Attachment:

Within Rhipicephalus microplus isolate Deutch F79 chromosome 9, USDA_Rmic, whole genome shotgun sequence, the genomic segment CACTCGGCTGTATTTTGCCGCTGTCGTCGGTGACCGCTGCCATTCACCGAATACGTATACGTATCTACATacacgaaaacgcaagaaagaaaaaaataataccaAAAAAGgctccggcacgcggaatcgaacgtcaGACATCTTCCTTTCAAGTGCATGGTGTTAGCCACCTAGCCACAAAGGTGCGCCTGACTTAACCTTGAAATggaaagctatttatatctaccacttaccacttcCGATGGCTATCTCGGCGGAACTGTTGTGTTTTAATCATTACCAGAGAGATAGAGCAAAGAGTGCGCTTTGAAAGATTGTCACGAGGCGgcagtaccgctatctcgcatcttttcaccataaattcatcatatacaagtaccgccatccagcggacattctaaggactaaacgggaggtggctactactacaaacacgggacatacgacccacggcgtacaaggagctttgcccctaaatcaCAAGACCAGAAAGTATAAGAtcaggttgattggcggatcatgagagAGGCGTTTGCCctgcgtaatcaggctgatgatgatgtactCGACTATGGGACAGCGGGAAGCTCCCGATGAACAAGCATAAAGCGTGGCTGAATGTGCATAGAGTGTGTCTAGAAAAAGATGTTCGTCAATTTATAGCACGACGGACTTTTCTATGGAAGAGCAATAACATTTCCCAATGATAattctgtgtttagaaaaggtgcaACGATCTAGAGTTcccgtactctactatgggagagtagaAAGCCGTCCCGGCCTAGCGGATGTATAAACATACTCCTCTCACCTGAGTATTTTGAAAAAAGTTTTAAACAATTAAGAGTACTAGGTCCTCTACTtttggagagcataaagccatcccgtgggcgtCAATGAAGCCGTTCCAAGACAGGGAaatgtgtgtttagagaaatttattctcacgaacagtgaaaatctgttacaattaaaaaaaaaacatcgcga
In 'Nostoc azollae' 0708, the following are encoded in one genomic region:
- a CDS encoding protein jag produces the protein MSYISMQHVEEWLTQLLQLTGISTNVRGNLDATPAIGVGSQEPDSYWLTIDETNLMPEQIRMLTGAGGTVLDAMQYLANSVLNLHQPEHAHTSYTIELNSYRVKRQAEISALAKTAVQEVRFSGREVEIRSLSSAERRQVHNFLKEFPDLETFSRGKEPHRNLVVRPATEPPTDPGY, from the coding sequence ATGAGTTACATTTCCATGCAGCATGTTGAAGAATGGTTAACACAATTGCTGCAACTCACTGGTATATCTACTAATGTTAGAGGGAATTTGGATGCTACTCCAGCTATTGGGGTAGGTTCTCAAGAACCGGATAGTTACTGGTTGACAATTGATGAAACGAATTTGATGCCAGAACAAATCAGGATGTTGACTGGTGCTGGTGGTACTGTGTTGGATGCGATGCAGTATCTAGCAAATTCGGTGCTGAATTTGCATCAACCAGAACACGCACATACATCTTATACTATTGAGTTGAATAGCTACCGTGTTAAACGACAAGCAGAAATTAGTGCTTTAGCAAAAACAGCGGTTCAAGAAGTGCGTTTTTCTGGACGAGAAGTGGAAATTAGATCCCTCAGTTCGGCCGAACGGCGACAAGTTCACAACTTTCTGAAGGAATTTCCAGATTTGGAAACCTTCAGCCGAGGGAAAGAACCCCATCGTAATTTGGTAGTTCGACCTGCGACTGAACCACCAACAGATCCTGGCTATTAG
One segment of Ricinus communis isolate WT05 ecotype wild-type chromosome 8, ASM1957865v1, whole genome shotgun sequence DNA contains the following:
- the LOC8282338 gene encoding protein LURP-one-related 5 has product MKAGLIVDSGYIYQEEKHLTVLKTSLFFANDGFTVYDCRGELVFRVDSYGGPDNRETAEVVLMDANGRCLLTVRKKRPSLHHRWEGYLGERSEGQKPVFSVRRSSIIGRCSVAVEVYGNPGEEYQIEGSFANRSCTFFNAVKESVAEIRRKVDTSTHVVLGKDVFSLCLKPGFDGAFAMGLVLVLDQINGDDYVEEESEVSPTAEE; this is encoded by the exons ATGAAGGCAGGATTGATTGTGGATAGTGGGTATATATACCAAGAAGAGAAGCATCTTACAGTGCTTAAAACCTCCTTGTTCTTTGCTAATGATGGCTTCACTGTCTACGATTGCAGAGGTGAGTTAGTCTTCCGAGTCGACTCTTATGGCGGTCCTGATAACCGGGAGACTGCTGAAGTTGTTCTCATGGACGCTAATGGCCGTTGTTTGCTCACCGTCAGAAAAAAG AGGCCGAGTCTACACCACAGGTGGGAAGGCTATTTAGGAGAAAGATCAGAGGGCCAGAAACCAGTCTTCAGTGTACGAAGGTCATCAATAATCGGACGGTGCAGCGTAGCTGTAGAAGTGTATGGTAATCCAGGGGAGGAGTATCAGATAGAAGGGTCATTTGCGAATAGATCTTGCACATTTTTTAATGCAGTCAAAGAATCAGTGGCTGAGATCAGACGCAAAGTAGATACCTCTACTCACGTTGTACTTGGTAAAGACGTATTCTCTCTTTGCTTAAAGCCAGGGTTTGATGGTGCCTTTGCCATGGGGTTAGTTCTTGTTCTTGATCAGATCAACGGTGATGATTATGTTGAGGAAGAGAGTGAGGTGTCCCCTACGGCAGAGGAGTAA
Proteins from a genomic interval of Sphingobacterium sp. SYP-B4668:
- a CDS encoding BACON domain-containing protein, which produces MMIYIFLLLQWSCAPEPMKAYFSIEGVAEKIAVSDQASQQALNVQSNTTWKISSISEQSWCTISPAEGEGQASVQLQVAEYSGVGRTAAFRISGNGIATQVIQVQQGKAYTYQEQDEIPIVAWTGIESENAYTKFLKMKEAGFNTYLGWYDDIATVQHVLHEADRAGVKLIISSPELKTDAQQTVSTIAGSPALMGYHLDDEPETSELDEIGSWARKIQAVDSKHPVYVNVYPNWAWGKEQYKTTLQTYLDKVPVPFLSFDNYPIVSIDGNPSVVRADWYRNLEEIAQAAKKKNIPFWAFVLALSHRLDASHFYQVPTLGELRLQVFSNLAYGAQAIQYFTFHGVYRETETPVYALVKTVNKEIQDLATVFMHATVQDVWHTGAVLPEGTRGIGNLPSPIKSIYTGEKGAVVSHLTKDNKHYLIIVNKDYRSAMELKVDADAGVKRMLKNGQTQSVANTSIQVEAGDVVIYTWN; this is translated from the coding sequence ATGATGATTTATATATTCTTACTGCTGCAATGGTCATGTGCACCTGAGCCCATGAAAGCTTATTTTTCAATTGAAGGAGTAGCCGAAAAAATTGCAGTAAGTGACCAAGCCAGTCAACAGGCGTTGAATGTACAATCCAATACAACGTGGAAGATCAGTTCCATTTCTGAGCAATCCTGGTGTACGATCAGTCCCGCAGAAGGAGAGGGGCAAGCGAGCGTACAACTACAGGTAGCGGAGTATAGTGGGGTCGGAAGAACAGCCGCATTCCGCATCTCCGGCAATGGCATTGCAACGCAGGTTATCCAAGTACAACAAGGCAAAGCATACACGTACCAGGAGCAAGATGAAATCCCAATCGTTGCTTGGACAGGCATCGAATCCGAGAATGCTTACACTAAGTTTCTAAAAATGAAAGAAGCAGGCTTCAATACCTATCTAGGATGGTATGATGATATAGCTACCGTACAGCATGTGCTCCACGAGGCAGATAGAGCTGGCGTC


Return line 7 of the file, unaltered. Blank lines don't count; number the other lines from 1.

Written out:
- a CDS encoding BACON domain-containing protein, which produces MMIYIFLLLQWSCAPEPMKAYFSIEGVAEKIAVSDQASQQALNVQSNTTWKISSISEQSWCTISPAEGEGQASVQLQVAEYSGVGRTAAFRISGNGIATQVIQVQQGKAYTYQEQDEIPIVAWTGIESENAYTKFLKMKEAGFNTYLGWYDDIATVQHVLHEADRAGVKLIISSPELKTDAQQTVSTIAGSPALMGYHLDDEPETSELDEIGSWARKIQAVDSKHPVYVNVYPNWAWGKEQYKTTLQTYLDKVPVPFLSFDNYPIVSIDGNPSVVRADWYRNLEEIAQAAKKKNIPFWAFVLALSHRLDASHFYQVPTLGELRLQVFSNLAYGAQAIQYFTFHGVYRETETPVYALVKTVNKEIQDLATVFMHATVQDVWHTGAVLPEGTRGIGNLPSPIKSIYTGEKGAVVSHLTKDNKHYLIIVNKDYRSAMELKVDADAGVKRMLKNGQTQSVANTSIQVEAGDVVIYTWN; this is translated from the coding sequence ATGATGATTTATATATTCTTACTGCTGCAATGGTCATGTGCACCTGAGCCCATGAAAGCTTATTTTTCAATTGAAGGAGTAGCCGAAAAAATTGCAGTAAGTGACCAAGCCAGTCAACAGGCGTTGAATGTACAATCCAATACAACGTGGAAGATCAGTTCCATTTCTGAGCAATCCTGGTGTACGATCAGTCCCGCAGAAGGAGAGGGGCAAGCGAGCGTACAACTACAGGTAGCGGAGTATAGTGGGGTCGGAAGAACAGCCGCATTCCGCATCTCCGGCAATGGCATTGCAACGCAGGTTATCCAAGTACAACAAGGCAAAGCATACACGTACCAGGAGCAAGATGAAATCCCAATCGTTGCTTGGACAGGCATCGAATCCGAGAATGCTTACACTAAGTTTCTAAAAATGAAAGAAGCAGGCTTCAATACCTATCTAGGATGGTATGATGATATAGCTACCGTACAGCATGTGCTCCACGAGGCAGATAGAGCTGGCGTC